From the release of Peter Strickland’s debut film, Katalin Varga, in 2009—a film I have been trying to get everyone to watch for years now with little avail—he has established himself as one of the forerunners of contemporary genre filmmaking. Not quite a horror director, his unusual, unforgettable work is often concerned with rethinking genre themes and exploring their boundaries, or applying their influence to different types of stories: for example, Katalin Varga reinterprets the rape revenge film while incorporating dark fairy tale elements; and Berberian Sound Studio (2012) is an inventive update on giallo film tropes about a sound engineer working on an Italian horror film. Sound, color, and texture is vitally important to all of his films, so it seems inevitable that Strickland eventually turned to the medium of fashion. Style within the film takes on a psychological importance equivalent to the films of a director like Rainer Werner Fassbinder.
I honestly couldn’t have imagined that Strickland would make a film I’d love more than Duke of Burgundy (2014)—a dreamy exploration of the sometimes disappointing realities of a sadomasochistic romantic relationship—but his latest, In Fabric (2018), is his most accomplished and complex work as a filmmaker. Because the film has made the festival circuit but has yet to be released theatrically or for home audiences (coming later this year), I will try to be sensitive about spoilers. Loosely, the film follows a seemingly cursed dress, which transfixes and then destroys several characters: Sheila (Marianne Jean-Baptiste), a middle-aged woman attempting to date after a painful divorce, as well as an awkward young repairman (Leo Bill) and his fiancée (Hayley Squires).
There is a stark psychological realism not often found in contemporary horror films and all three of the primary leads have a believability and sense of familiarity that shapes the narrative in often unexpected ways. In Fabric explores a number of Strickland’s trademark themes, such as lonely characters isolated in hostile environments who are often confronted with violence. Sexual fetishism, a theme so central to Duke of Burgundy, is fortunately continued here—including the most glorious come shot in a non-hardcore film and what can only be described as a washing machine fetish—while introducing sharp political commentary and the blackest humor. (Keep an eye out for a surprise cameo from the wonderful Julian Barratt of The Mighty Boosh.)
The film explores the sinister, possibly occult side of consumerism, while also elegantly exploring its power in our lives and its ability to shape our very perception of ourselves. The satanic sales woman Miss Luckmoore (my favorite of Strickland’s regular collaborators, Fatma Mohamed) weaves the separate chapters together and introduces an almost Buñuelian tone of surreal chaos to the film—which I suspect will appeal to arthouse audiences as much as if not more so than traditional horror fans—culminating in a near-perfect conclusion set in a department store.
Peter Strickland was kind enough to speak with me about the film ahead of its release (again, spoilers are kept to a minumum).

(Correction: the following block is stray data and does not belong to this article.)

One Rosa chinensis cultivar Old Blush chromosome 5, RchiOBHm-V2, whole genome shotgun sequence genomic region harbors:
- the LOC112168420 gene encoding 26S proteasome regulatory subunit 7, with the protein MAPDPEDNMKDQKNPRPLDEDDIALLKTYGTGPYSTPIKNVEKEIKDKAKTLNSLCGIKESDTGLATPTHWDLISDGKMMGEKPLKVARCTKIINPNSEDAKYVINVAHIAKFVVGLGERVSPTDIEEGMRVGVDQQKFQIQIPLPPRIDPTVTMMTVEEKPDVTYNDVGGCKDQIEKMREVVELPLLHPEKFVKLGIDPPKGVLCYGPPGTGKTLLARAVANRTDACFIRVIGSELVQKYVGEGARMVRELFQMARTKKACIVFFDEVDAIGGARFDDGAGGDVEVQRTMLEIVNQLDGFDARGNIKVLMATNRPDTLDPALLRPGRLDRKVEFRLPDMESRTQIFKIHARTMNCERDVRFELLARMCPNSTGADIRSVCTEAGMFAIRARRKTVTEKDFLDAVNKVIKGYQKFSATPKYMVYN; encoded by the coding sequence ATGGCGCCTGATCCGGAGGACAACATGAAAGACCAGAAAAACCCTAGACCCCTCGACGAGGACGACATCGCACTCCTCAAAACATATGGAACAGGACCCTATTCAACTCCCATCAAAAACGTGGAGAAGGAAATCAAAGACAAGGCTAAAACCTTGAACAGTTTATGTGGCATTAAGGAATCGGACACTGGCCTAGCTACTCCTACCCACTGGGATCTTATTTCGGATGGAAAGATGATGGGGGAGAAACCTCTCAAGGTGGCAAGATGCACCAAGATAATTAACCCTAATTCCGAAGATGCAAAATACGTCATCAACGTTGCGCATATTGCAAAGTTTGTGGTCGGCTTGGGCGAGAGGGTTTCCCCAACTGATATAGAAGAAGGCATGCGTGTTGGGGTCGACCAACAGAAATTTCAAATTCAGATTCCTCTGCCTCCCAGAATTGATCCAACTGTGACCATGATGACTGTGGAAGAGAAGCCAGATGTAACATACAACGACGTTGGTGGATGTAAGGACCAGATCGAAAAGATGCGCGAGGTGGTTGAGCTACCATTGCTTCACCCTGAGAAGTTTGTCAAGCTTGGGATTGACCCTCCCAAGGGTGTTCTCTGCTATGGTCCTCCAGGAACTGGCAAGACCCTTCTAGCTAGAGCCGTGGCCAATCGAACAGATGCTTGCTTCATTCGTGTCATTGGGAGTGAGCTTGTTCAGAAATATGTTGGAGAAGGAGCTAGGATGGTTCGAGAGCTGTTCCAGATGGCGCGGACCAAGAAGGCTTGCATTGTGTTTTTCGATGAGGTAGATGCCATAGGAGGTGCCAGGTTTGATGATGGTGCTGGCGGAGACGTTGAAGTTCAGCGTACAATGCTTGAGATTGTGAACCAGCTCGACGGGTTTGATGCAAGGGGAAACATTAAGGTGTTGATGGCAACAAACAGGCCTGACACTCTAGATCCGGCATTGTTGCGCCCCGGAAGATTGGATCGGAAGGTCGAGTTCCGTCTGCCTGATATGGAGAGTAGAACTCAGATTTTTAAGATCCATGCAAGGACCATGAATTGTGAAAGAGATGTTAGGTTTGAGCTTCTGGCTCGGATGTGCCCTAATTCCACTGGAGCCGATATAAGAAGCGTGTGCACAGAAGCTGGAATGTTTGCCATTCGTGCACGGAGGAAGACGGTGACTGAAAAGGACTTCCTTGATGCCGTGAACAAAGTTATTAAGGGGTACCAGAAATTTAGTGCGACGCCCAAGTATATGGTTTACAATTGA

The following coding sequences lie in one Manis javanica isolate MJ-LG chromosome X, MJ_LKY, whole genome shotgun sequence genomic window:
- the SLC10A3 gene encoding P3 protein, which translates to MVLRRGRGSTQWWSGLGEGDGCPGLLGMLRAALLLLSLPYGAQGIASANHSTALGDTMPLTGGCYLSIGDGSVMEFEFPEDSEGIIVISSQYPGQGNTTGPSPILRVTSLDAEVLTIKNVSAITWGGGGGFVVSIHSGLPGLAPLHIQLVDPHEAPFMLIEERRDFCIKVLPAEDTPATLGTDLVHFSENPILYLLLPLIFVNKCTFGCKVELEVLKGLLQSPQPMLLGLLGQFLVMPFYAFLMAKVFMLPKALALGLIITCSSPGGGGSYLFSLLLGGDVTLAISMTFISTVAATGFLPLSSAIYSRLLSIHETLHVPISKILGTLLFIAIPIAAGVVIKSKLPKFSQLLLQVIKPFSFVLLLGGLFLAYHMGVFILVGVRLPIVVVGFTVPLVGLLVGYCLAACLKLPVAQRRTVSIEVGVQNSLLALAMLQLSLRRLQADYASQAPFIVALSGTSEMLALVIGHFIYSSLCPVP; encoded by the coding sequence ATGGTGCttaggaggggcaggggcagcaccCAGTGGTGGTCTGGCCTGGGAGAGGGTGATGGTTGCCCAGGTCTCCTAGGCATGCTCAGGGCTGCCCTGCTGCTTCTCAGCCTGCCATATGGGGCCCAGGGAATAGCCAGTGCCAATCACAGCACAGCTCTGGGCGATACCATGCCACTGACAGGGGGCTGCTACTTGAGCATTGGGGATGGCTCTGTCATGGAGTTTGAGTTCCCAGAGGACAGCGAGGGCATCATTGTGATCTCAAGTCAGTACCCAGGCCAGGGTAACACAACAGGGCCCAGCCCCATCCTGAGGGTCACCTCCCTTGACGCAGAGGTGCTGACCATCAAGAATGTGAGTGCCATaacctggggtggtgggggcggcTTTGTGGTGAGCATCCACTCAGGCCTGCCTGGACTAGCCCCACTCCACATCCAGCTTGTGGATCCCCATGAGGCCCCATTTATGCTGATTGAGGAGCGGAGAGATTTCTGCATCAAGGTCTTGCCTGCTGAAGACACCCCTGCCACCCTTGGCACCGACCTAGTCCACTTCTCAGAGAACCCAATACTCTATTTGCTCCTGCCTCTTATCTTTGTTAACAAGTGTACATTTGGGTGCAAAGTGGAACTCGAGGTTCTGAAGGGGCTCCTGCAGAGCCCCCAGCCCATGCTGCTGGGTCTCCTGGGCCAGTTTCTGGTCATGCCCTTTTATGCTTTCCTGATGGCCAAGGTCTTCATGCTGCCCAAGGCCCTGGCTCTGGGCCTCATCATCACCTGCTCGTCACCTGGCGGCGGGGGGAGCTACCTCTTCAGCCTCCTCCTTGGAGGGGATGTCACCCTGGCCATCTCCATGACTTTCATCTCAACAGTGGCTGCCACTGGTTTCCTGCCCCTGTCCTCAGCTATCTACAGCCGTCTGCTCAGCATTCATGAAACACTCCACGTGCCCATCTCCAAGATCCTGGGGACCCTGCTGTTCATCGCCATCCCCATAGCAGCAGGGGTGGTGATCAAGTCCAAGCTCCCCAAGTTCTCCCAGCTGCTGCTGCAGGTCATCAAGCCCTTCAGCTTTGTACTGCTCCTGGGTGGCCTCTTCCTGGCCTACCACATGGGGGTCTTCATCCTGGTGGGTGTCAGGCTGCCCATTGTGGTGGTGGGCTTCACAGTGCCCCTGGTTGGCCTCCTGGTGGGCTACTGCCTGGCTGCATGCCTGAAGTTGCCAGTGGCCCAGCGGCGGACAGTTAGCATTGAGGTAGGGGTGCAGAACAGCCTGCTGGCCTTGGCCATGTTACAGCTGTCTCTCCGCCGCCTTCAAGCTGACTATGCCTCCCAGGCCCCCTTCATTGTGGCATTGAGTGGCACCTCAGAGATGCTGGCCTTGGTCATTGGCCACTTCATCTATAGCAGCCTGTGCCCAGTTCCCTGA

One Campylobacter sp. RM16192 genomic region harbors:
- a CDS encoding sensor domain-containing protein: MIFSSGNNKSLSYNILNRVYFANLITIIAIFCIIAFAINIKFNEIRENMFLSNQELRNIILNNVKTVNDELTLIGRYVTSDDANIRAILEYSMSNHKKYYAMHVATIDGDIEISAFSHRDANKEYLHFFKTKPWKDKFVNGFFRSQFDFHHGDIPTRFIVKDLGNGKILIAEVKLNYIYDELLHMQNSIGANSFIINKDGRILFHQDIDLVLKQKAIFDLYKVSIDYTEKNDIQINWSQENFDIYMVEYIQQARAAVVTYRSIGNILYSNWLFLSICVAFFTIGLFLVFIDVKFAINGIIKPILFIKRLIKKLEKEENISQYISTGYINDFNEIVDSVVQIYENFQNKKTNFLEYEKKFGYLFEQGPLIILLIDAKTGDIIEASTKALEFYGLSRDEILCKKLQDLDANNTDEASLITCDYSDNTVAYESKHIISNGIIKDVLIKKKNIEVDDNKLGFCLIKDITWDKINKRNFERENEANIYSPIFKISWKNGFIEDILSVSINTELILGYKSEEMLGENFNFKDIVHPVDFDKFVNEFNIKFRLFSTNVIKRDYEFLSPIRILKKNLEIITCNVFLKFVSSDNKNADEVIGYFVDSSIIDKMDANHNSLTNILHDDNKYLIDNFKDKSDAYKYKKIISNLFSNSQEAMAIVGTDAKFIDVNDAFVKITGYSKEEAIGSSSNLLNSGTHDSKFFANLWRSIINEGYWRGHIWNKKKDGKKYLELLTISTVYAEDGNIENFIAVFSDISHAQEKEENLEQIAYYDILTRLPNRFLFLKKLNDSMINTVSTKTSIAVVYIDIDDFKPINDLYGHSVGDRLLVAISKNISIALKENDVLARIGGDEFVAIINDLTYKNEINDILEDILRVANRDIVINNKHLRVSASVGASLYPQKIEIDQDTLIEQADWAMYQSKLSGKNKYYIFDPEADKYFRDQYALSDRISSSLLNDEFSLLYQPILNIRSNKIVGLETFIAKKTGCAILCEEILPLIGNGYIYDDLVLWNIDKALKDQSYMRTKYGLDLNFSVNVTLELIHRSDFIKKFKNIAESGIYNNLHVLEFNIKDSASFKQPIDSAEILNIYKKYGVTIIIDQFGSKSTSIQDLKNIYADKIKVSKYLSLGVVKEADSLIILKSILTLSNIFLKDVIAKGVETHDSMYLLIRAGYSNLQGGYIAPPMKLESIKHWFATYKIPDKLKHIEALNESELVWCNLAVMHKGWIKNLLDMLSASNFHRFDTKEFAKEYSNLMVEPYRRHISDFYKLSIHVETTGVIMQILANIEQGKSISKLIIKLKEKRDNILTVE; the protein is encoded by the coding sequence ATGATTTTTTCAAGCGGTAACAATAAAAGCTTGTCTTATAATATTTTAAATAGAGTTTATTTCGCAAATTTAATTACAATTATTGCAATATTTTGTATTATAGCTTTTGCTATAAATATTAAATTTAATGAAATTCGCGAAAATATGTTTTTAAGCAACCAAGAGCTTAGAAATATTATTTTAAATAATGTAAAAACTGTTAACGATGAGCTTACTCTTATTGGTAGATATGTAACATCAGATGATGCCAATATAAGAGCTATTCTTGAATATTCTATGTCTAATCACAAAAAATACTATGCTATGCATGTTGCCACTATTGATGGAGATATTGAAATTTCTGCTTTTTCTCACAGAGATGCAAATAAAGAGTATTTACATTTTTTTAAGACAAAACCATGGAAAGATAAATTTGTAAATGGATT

Diabolique: Where did the story idea for In Fabric come from? I’ve seen some speculation that the inspiration was Cornell Woolrich and his story “I’m Dangerous Tonight” (about a possessed dress), but that has such a different tone. Did you have any specific reference points?
Peter Strickland: The more the film travels the more I hear about very similar films or stories. I honestly hadn’t heard about any cursed clothing films, though the idea of a cursed object is something easily within the bounds of folklore.
The curse was a device to explore the power of clothing – how, in the case of Sheila, it transforms us and lifts our mood or how, in the case of Babs, it reminds us how disappointing our bodies are (regardless of any objective gauge of what counts as disappointing).
Maybe in hindsight it wasn’t pushed so much, but I was fascinated by the presence of humans in clothing – smells, stains and that kind of thing and how those things can provoke disgust (Sheila refusing to wash Gwen’s lingerie), arousal (Vince having his face printed on Gwen’s lingerie) or in the case of Sheila’s dream about her mother’s clothing, grief. The fetishistic element is always interesting and directors such as Buñuel often understood the erotic power of an object. It’s still taboo to some degree and you have someone like Reg who can’t really communicate his deep need to see Babs in hosiery. Likewise, she’s struggling on her own with body dysmorphia. He doesn’t get her obsessions and she doesn’t get his, but they’re still devoted to each other, which is still romantic for me.
The main reference point was clothing shops – not high-end shops, but department stores or charity shops. You walk into a charity shop and you’re faced with endless imagined stories. I often imagine what kind of erotic adventures someone previously had in the secondhand clothing I bought. Even with new clothing, someone made it and quite often that must’ve been under exploitative conditions. I didn’t want to be didactic about the ethical side of cheaply produced items as I’d be a hypocrite, which is why the sweatshop in the film has more in common with Dante than with Ken Loach.
Diabolique: I thought it was really unusual that you split the narrative in two, rather than making it a standalone story or an anthology. Was there a particular reason for this?
PS: The first few drafts had six victims, but that would’ve made it a long and expensive film, which we couldn’t afford. I cut it down to three victims (in two stories) purely for financial reasons. Losing the six victims was frustrating due to the six times six = 36 business, (given that’s the Euro size of the dress) but the film gained something as well by allowing us more time with each character. I didn’t want Sheila, Reg or Babs to feel dispensable and more importantly, for them not to be punished. They exist in a consumerist world, but I don’t regard them as more or less complicit in that than most of us. I like the characters a lot and can relate to that town life thing of being bored at work and escaping with retail therapy during a lunch break. I don’t see anything wrong with that.